When I lived in Arkansas, I went to a gay weekend in the small town of Eureka Springs and it just happened that weekend there was a meeting of straight male crossdressers. It was a fascinating experience to speak to the guys (who ranged from truck drivers to stay at home dads) and to learn their feelings on dressing as women while otherwise maintaining straight lives. Writer Jason’s views are also fascinating especially because he writes about how it was before we had the Internet and access to so much.

We do not yet live in a world where men are free to live in have peace and we can only hope that we are moving in that direction. The more that we read and understand, the more likely we will gain that new world. I admire Jason’s honesty in telling his story and I can only hope that as many people as possible will read it.


“Being Green: A Colorful Journey by Howard Green— A Memoir

Green, Howard. “Being Green: A Colorful Journey”, Page Publishing, 2017.

A Memoir

Amos Lassen

Howard Green grew up in the 50s and it was rough. His father was abusive and his mother was insane. It was a time when there were no role models for young gay boys and homosexuality was not spoken about as freely as it is today. Being gay back then caused people to think of mental illness. Green hid from himself and from society. He married to disguise his feelings but the inner pressure got to him and he entered a mental institution for a month. It was only through his inner strength and perseverance that he was able to accept who he was and turn his life around and what a turn that was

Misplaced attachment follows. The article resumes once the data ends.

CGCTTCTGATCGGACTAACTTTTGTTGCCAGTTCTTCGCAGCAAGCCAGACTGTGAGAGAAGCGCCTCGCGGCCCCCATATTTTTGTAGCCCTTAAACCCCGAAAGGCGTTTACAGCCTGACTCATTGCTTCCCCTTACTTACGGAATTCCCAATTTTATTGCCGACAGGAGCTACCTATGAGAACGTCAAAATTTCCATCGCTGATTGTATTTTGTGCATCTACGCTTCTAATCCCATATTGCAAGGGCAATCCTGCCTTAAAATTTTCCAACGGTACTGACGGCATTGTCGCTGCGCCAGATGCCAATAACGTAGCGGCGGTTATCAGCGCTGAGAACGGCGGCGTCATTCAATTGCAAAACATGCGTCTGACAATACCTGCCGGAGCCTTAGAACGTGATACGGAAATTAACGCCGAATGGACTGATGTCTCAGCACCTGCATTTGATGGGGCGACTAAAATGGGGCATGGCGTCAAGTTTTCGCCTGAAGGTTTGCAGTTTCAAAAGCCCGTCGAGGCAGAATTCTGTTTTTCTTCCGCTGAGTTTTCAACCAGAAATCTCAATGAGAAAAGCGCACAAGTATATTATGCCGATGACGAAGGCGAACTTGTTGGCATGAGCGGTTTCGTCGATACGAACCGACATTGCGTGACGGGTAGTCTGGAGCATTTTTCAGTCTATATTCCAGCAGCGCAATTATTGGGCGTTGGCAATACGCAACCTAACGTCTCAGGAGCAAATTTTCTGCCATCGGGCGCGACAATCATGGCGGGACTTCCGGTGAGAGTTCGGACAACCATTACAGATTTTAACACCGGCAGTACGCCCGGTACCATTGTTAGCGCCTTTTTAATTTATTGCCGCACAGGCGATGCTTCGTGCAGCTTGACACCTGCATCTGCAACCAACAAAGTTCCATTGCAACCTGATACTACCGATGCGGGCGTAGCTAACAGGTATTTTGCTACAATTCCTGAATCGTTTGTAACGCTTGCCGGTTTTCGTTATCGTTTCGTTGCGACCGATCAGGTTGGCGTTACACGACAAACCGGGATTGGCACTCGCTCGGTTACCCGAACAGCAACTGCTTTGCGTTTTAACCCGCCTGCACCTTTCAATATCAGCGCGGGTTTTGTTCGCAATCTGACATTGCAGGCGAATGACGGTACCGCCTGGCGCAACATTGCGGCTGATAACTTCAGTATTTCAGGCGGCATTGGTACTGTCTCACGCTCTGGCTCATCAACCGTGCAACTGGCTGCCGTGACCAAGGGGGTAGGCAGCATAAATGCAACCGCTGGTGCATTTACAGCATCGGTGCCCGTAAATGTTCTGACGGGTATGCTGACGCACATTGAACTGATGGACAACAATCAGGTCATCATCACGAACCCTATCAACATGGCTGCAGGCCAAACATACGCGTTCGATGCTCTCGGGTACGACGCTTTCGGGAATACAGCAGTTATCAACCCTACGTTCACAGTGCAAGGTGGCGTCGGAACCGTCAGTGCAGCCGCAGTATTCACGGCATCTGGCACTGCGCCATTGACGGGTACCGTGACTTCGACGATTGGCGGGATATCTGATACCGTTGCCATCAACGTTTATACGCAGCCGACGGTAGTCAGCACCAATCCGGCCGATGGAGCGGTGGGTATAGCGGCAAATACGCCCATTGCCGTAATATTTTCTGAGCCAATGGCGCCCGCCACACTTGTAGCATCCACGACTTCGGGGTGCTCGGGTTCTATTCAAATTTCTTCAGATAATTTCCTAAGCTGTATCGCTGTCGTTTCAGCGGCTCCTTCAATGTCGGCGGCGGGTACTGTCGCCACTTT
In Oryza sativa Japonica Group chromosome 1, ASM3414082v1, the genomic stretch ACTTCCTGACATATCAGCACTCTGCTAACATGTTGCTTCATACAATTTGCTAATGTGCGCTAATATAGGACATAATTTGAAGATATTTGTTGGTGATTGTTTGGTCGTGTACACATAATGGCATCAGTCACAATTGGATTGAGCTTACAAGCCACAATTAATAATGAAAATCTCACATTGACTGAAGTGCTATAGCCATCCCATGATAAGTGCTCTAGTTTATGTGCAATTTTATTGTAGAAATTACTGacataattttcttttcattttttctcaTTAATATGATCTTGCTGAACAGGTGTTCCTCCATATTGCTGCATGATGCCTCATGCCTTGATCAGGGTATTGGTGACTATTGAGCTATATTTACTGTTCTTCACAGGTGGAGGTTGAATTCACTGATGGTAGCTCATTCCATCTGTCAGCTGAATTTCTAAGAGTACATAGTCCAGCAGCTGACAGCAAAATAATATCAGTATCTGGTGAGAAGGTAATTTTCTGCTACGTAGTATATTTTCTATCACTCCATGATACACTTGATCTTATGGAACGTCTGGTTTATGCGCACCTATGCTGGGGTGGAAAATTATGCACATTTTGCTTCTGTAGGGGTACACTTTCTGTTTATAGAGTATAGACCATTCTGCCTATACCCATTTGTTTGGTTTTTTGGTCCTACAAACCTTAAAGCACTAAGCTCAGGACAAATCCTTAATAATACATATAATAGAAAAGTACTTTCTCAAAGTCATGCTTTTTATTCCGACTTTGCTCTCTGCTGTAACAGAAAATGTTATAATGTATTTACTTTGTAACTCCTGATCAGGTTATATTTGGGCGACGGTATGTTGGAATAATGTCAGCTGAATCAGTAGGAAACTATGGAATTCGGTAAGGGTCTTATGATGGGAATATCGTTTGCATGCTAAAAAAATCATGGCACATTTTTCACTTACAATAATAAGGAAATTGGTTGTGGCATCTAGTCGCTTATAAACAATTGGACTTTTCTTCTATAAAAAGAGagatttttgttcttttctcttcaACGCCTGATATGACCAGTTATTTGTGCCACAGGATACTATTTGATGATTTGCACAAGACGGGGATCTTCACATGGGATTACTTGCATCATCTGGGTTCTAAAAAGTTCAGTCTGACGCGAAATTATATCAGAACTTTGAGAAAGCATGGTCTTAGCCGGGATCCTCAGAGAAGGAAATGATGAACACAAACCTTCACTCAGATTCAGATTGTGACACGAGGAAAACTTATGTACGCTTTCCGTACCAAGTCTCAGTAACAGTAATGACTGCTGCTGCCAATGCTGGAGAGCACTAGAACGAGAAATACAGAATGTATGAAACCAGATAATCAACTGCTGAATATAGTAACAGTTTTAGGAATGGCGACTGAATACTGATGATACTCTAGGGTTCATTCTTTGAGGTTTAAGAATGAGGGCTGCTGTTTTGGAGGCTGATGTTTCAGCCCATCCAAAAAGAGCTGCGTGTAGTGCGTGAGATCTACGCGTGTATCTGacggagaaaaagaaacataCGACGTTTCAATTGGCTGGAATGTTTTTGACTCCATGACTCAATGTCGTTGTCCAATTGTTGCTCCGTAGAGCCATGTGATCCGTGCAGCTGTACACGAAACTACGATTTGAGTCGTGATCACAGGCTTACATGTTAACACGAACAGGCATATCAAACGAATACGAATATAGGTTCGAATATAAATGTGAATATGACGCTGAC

Green became a successful film publicist in Hollywood and worked with such celebrities as Lucille Ball, Clint Eastwood, Barbra Streisand, John Denver, Jack Lemmon and many others.

As you read what he writes here, it is easy to sense his confidence and his honesty. It was not easy to gain self-acceptance and how Green went about it is inspiring. Now, in his book, he looks back at his life and lets us see how he did along with the many hurts and bruises he felt. Reading this is akin to Green begins with his troubled past and childhood and he shares how his sad childhood affected his struggles in his adult life. He overcomes adversity, falls in and out of love and builds a successful business. He was able to attain his dreams while remaining humble.

As someone who is now editing his own autobiography, I can tell you that writing about oneself is not easy. Green wonderfully balances “the ups and downs, the triumphs and tragedies, the loves found and sometimes lost, with a certain wry humor and a fearlessness in not allowing himself to come across as a victim or having an inability to point the finger at himself if he somehow fell short”. He writes with total honesty and allows us into his life as if we have always been there.